Nutrition Topics‎ > ‎

Raise a Grazer

And another thing from Dr Sear's lecture the other night:
He suggests we raise and/or become "grazers" applying the Rule of Twos:
1. eat twice as often
2. eat half as much
3. chew twice as long
Who are natural grazers?  Children under 3 - 4 yrs and adults during their last 20 years.  It makes digestion easier.
For toddlers:  Prepare a nibble tray:
Put as many different things onto a tray (it's nice if there are little divisions) and put on it things your child will eat that are healthy things.  As the day goes by, he/she can wander over, eat a bite or two, and go back to play.
Ideas he gave: 
1. a little pile of hummus; carrot, celery, cucumber sticks,
2. nuts if they are old enough to chew them, or
3. tiny (organic) peanut or almond butter sandwiches (1 square inch) made with sprouted bread (popular brand is Ezekiel or the Trader Joe equivalent called 100% flourless sprouted bread),
4.  If your child handles milk products you can also incorporate goat-creamed cheese into the almond or pnt btr, also 
5. tiny squares of mozzarella cheese (easiest of all cheese to digest),
6. avocado squares - they won't brown for a few hours -
7. organic raspberries and blueberries when in season
8 banana bits (if not too ripe already)
9. "dirty apples" -  Slice up some apple, put into a baggie, dust with cinnamon and shake, shake, shake.  This will prevent the apple from oxidizing and also helps control blood sugar.
10. and when near lunch-time or dinner-time, take out some bits of organic chicken or wild salmon from the fridge - put back into the fridge any not eaten.
Notice that the ONLY grain product here is the sprouted bread.  Why? Because flour products turn into glucose very quickly in the bloodstream.  Sprouted breads, not so much.  They are a low-carbohydrate choice.  No crackers on this tray because that is all they will want.  Who doesn't love crackers???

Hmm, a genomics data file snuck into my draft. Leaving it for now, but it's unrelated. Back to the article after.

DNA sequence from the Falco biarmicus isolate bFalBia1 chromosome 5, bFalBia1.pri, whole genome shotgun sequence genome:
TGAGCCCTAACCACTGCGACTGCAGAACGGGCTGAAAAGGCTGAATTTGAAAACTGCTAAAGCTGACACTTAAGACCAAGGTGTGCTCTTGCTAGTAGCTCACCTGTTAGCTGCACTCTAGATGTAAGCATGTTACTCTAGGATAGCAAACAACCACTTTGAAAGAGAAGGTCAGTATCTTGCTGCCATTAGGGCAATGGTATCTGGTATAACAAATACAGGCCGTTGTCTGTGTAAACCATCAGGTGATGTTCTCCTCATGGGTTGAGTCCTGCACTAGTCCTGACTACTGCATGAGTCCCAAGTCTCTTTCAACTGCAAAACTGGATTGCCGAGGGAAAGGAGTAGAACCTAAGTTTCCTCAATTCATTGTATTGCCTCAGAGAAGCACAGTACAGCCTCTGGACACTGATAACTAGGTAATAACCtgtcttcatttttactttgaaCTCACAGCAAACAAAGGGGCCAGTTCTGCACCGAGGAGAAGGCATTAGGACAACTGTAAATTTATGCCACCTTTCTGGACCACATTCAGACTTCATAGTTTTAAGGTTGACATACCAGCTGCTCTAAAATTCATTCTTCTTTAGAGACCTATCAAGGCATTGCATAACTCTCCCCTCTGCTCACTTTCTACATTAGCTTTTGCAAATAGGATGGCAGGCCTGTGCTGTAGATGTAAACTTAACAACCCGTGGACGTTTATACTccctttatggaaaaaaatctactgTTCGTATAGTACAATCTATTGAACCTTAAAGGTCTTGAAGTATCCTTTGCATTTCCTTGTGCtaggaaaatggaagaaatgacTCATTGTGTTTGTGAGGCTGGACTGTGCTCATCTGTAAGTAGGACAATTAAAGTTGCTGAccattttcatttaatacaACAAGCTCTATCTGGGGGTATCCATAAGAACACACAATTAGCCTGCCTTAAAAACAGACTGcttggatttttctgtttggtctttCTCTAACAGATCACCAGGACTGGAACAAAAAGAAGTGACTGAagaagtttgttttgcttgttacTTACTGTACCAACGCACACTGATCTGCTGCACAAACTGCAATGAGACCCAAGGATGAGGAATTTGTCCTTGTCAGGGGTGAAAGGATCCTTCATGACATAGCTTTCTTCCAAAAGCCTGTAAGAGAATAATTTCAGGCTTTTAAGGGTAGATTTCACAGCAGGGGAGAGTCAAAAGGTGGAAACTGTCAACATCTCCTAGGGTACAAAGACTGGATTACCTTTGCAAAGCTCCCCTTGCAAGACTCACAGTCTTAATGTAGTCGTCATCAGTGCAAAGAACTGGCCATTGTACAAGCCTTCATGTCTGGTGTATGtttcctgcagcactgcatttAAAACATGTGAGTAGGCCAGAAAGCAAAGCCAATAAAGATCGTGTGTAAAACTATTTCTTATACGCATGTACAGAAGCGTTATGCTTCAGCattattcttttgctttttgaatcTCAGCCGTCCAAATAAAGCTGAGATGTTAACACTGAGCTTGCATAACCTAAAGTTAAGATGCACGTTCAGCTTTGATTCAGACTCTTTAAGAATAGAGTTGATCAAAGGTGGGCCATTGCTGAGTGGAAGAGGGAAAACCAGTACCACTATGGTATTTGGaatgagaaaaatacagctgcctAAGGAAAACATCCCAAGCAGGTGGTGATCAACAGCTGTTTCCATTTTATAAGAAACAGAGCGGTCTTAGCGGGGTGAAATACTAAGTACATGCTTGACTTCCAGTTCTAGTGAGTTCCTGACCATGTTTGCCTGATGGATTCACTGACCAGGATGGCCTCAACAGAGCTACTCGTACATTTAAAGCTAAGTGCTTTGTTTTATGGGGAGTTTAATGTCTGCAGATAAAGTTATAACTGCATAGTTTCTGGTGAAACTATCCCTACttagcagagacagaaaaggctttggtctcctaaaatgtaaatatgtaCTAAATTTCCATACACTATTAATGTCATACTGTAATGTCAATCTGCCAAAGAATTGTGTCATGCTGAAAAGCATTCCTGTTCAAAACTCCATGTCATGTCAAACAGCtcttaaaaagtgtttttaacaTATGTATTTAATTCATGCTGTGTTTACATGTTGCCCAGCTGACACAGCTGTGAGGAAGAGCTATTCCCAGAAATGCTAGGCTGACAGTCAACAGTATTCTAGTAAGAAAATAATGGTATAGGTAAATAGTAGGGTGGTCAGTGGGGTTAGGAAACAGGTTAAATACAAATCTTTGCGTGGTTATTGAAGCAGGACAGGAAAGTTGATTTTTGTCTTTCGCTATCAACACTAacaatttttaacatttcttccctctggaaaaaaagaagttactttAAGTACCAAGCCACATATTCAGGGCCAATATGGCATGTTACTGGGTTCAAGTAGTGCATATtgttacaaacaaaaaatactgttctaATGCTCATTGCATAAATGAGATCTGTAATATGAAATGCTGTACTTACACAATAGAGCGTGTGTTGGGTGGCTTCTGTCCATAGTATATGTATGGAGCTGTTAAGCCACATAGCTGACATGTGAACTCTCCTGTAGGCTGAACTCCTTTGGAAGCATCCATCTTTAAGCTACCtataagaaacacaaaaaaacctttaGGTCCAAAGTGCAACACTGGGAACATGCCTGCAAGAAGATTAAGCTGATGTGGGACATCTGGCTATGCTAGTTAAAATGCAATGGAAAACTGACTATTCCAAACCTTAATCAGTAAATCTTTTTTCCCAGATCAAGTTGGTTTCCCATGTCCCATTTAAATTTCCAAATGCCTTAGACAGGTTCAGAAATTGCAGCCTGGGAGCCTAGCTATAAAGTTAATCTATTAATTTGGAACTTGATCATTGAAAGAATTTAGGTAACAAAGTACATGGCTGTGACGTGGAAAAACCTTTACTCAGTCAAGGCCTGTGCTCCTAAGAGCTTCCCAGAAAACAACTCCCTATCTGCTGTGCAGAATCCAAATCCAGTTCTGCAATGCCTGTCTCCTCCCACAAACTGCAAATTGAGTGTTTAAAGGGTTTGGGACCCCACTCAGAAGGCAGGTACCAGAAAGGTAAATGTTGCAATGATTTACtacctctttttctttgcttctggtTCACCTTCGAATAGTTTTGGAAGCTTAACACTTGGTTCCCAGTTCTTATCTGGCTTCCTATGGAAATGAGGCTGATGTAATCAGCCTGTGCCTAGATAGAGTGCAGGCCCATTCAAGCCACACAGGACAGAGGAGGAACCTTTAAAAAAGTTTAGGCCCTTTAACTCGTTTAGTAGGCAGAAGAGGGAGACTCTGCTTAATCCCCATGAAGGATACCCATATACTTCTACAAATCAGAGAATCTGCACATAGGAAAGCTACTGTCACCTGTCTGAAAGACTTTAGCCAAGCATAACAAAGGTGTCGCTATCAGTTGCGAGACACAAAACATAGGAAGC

Mealtime becomes a fight when you insist your child eat too much at a sitting. If you fix such a tray in the morning, you will see it disappear throughout the day.  Then at the end of the day you will know exactly what your child has eaten!
Sending such snacks to pre-school is also a good idea and is more welcome than a "meal" to most small children.
For older kids, send skewers of food to school:  rolled turkey or chicken, tomatoes, cucumbers, mozz cheese, colored peppers, etc.  You might need to clip off the sharp end of the skewer or it might be seen as a weapon.....
Or just roll turkey slices around a celery stick that has been filled with goat cream cheese or creamy chevre.  (regular cream cheese isn't nutrition-worthy). Several of these rolls will offer brain food with no bread.  A bag of dirty apples and most teens will be happy. Maybe a few baby carrots as well. For those with greater calorie needs (athletes for instance) include a bag of almonds or the walnut-pepita mixture found on my website.
And water, water, water.  No sodas or fruit juices - diet drinks are the worst.. 
Some kids consume no water all day long.  They are dehydrated and prone to headaches and afternoon loss of energy.  Constant rehydration is necessary!
At this time of year most parents are frustrated with the making-lunches part of the day.  So they get fatigued and just get the school lunch program, which in most schools is not known for being nutritious.  Have your grade schooler or high schooler help you with healthy ideas.  "Nix" on things in boxes or packages.  If they have a long list of ingredients they really aren't food.